Has anyone been using Source 2's new Hammer Editor?

Definitely impressive that you can manipulate vertices in engine. I only gave it a short go but have been working more-so in UE4 as of late.

Know if any indie developers are using it? I’m curious to see if it will take on like Source 1 did.

Why would anyone use it? Only thing you can do with it is make dota 2 maps. No indie dev could possibly use it - no sdk, no source code, no usable base game. Source 2 is useless and valve do’t really plan to do anything with it. Source is dead.

In 2016 the best way to go is either UE or Unity.

The Destinations worksop tools also use the Source 2 Hammer If you want to make a vr world https://developer.valvesoftware.com/wiki/Destinations/Getting_Started

Until they make a proper base game or make the tools better for more general purpose use, I think people will ignore the new tools and new engine. Source modding took off because Half Life 2 and Counter Strike were such successful and fun games, where custom maps and content could be relatively easily sideloaded and there existed a large amount of content to work with by default. This isn’t currently the case with Source 2 tools.

You are absolutely right, didn’t know about that. However, I really don’t see why anyone would use that instead of UE or unity. (Engines with a huge community and walls of documentation behind them)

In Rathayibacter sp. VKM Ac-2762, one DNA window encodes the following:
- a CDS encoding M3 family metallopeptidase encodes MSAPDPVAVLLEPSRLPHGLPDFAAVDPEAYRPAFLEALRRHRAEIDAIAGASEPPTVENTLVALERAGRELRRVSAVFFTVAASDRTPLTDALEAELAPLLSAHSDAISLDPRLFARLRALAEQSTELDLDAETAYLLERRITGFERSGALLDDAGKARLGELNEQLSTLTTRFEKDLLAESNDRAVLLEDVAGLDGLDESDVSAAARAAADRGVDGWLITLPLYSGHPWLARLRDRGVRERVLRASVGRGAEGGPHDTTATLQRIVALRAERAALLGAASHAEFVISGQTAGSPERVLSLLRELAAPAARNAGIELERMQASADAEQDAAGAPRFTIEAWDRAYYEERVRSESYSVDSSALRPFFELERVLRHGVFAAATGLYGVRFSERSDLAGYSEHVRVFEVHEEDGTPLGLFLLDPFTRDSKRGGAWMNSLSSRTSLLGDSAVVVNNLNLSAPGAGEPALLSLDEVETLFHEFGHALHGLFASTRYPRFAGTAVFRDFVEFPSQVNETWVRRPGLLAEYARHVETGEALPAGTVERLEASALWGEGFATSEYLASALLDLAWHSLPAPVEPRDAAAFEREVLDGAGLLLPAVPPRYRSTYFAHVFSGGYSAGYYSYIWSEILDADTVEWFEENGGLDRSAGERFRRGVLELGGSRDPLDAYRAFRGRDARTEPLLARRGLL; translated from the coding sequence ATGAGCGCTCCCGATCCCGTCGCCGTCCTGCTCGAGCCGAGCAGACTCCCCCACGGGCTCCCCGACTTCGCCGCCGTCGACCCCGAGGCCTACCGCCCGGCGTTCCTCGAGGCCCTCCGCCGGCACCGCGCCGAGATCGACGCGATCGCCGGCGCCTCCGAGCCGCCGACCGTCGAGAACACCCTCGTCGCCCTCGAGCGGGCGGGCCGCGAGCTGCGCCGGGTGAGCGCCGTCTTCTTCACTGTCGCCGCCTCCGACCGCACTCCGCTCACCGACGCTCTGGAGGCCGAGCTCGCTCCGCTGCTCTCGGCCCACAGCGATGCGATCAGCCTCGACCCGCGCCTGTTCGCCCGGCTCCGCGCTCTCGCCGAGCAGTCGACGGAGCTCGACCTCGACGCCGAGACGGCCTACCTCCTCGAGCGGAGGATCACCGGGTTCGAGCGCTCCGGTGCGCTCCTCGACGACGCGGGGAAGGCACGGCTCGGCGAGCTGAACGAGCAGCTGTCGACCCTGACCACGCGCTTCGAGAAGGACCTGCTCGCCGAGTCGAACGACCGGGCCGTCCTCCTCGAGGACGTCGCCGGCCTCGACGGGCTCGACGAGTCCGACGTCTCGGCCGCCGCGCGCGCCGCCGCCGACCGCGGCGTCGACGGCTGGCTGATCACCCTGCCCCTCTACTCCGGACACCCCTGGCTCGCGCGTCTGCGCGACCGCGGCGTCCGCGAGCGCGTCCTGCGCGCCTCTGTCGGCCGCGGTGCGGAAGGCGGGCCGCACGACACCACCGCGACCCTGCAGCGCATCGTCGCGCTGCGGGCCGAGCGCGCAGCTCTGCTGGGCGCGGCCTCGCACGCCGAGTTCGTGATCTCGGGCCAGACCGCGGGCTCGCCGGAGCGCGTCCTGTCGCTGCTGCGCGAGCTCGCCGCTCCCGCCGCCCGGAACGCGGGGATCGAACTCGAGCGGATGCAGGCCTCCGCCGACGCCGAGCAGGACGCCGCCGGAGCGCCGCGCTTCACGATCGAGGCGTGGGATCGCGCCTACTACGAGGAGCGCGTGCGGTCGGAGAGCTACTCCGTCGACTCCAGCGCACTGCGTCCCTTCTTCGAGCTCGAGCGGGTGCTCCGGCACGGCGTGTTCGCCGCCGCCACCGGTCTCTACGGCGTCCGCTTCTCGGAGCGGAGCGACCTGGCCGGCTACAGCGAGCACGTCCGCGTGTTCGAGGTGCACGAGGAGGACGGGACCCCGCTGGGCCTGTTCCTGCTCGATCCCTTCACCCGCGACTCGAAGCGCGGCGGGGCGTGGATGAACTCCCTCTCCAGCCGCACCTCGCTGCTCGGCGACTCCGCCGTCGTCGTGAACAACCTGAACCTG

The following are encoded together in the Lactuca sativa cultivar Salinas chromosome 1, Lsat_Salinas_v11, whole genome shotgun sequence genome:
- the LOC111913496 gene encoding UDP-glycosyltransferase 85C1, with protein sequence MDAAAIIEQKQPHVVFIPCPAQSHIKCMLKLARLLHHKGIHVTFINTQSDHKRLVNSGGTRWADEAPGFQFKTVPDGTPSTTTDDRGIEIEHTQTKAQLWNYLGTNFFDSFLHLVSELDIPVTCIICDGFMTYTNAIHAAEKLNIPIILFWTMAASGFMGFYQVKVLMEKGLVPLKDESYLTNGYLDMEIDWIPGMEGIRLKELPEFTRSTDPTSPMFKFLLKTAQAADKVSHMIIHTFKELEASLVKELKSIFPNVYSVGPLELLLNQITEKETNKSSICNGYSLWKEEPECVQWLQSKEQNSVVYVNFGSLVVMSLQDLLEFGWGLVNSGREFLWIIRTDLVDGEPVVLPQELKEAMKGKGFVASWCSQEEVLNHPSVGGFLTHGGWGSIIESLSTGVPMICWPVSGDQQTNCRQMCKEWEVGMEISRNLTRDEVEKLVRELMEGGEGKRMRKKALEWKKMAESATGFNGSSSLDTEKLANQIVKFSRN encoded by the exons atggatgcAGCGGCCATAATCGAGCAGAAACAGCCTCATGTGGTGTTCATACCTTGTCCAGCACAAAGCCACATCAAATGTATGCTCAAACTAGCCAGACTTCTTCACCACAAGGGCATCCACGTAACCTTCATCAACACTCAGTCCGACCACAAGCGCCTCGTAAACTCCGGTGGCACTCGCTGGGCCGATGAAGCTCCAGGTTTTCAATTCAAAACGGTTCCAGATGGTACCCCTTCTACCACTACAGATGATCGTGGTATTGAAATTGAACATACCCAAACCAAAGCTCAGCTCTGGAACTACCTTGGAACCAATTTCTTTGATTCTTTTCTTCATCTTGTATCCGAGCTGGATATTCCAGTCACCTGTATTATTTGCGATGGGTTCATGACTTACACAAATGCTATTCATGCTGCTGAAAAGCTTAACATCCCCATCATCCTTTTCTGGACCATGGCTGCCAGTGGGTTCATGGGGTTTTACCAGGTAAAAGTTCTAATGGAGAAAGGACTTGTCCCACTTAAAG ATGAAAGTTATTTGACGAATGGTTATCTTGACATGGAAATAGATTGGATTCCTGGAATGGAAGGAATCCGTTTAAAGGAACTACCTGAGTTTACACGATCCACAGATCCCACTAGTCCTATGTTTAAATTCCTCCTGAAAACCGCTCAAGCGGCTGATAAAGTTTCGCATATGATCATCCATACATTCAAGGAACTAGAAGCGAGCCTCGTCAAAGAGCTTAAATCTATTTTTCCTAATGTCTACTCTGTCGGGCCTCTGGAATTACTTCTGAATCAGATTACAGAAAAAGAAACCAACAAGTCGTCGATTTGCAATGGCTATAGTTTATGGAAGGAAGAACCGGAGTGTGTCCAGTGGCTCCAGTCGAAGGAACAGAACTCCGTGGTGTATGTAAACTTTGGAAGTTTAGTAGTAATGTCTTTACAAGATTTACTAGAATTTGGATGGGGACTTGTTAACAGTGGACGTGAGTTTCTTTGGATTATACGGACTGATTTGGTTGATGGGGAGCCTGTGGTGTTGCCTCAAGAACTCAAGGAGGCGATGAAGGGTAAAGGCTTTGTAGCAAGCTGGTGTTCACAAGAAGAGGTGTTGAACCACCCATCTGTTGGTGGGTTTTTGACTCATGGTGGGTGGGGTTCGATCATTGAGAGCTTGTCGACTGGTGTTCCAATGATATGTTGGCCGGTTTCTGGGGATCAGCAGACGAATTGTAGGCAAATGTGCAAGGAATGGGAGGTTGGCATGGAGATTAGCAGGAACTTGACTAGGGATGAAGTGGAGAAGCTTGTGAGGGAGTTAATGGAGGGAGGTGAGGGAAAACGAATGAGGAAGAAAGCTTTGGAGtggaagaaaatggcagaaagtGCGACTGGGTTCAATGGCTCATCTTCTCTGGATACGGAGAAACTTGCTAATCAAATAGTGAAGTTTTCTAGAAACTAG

I’m sure that once a proper game like L4D or Half Life uses Source 2 and Valve will release those. The Source community (That isn’t dead at all…) will rise and be on point with the UE and Unity.

At this point its safe to say that’s not going to happen.

Valve is no longer doing games with mod support (see cs:go, the last two left 4 deads - they completely killed off mods, they even killed off custom skins; they only let people make custom maps and shitty weapon paintjobs).

Furthermore, if anyone was working on l4d 3, don’t you think we would have seen some content by now? As for a new Half Life - its pretty fucking obvious at this point that that isn’t going to happen.

Source games’ playerbase isn’t dead. Source modding scene (and modding in general) IS dead. The next big thing is indie games, and Valve have shown no interest at all in releasing platforms for indies.

TBH, Garry’s mod is the only thing keeping source modding alive. And that only includes 2 remaining categories of content creators: people not skilled enough to use contemporary engines and people who have found a way to suck money out of darkrp communities via commisions.

[editline]15th September 2016[/editline]

Valve is, apart from a couple of experiments and high-profit specialized games, no longer a serious innovative AAA game developer.

Try runthinkshootlive.com and you WILL see that moding community is still there and kicking

If Source 2 can rival UE or Unity it might see use by Indie teams, but unless Valve changes its tune fast, I don’t see that happening.

Just learn to how to model and use modern workflows, unless you really want to work on Source for some very specific reason.

[editline]16th September 2016[/editline]

Agreed, for the last 5 years Valve has only supported modding insofar as it makes free content for their games, E.G CS:GO, DotA 2.